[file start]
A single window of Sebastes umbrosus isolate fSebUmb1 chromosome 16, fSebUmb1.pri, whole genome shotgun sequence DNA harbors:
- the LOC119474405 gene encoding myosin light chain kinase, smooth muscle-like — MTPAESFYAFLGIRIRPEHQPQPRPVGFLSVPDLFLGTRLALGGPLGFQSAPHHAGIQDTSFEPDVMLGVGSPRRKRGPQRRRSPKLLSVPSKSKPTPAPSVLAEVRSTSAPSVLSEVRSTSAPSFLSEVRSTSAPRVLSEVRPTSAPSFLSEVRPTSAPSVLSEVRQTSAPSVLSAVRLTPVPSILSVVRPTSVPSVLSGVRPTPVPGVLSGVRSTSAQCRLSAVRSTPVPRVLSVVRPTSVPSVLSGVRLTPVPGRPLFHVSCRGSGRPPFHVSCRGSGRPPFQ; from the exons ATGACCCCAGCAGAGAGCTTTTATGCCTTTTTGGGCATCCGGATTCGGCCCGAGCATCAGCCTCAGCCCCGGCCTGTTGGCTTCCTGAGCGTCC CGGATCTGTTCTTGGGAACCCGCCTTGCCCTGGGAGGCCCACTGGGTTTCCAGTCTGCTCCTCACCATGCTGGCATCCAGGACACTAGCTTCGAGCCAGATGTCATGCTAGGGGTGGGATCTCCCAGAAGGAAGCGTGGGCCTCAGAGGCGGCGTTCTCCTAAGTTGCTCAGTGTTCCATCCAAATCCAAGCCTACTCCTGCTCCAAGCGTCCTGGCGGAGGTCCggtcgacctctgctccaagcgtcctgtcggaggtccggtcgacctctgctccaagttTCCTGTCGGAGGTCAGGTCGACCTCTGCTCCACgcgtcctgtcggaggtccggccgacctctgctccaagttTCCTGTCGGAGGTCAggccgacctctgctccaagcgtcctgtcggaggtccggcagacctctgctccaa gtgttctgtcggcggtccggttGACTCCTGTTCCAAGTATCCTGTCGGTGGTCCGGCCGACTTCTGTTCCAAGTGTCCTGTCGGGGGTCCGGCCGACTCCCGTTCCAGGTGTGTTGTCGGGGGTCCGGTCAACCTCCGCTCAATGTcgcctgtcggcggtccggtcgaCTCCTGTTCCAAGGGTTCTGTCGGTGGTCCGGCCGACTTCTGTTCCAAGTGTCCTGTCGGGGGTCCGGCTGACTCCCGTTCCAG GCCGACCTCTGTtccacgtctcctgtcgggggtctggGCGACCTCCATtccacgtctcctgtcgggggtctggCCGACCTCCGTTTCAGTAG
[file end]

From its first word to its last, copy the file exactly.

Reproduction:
A single window of Sebastes umbrosus isolate fSebUmb1 chromosome 16, fSebUmb1.pri, whole genome shotgun sequence DNA harbors:
- the LOC119474405 gene encoding myosin light chain kinase, smooth muscle-like — MTPAESFYAFLGIRIRPEHQPQPRPVGFLSVPDLFLGTRLALGGPLGFQSAPHHAGIQDTSFEPDVMLGVGSPRRKRGPQRRRSPKLLSVPSKSKPTPAPSVLAEVRSTSAPSVLSEVRSTSAPSFLSEVRSTSAPRVLSEVRPTSAPSFLSEVRPTSAPSVLSEVRQTSAPSVLSAVRLTPVPSILSVVRPTSVPSVLSGVRPTPVPGVLSGVRSTSAQCRLSAVRSTPVPRVLSVVRPTSVPSVLSGVRLTPVPGRPLFHVSCRGSGRPPFHVSCRGSGRPPFQ; from the exons ATGACCCCAGCAGAGAGCTTTTATGCCTTTTTGGGCATCCGGATTCGGCCCGAGCATCAGCCTCAGCCCCGGCCTGTTGGCTTCCTGAGCGTCC CGGATCTGTTCTTGGGAACCCGCCTTGCCCTGGGAGGCCCACTGGGTTTCCAGTCTGCTCCTCACCATGCTGGCATCCAGGACACTAGCTTCGAGCCAGATGTCATGCTAGGGGTGGGATCTCCCAGAAGGAAGCGTGGGCCTCAGAGGCGGCGTTCTCCTAAGTTGCTCAGTGTTCCATCCAAATCCAAGCCTACTCCTGCTCCAAGCGTCCTGGCGGAGGTCCggtcgacctctgctccaagcgtcctgtcggaggtccggtcgacctctgctccaagttTCCTGTCGGAGGTCAGGTCGACCTCTGCTCCACgcgtcctgtcggaggtccggccgacctctgctccaagttTCCTGTCGGAGGTCAggccgacctctgctccaagcgtcctgtcggaggtccggcagacctctgctccaa gtgttctgtcggcggtccggttGACTCCTGTTCCAAGTATCCTGTCGGTGGTCCGGCCGACTTCTGTTCCAAGTGTCCTGTCGGGGGTCCGGCCGACTCCCGTTCCAGGTGTGTTGTCGGGGGTCCGGTCAACCTCCGCTCAATGTcgcctgtcggcggtccggtcgaCTCCTGTTCCAAGGGTTCTGTCGGTGGTCCGGCCGACTTCTGTTCCAAGTGTCCTGTCGGGGGTCCGGCTGACTCCCGTTCCAG GCCGACCTCTGTtccacgtctcctgtcgggggtctggGCGACCTCCATtccacgtctcctgtcgggggtctggCCGACCTCCGTTTCAGTAG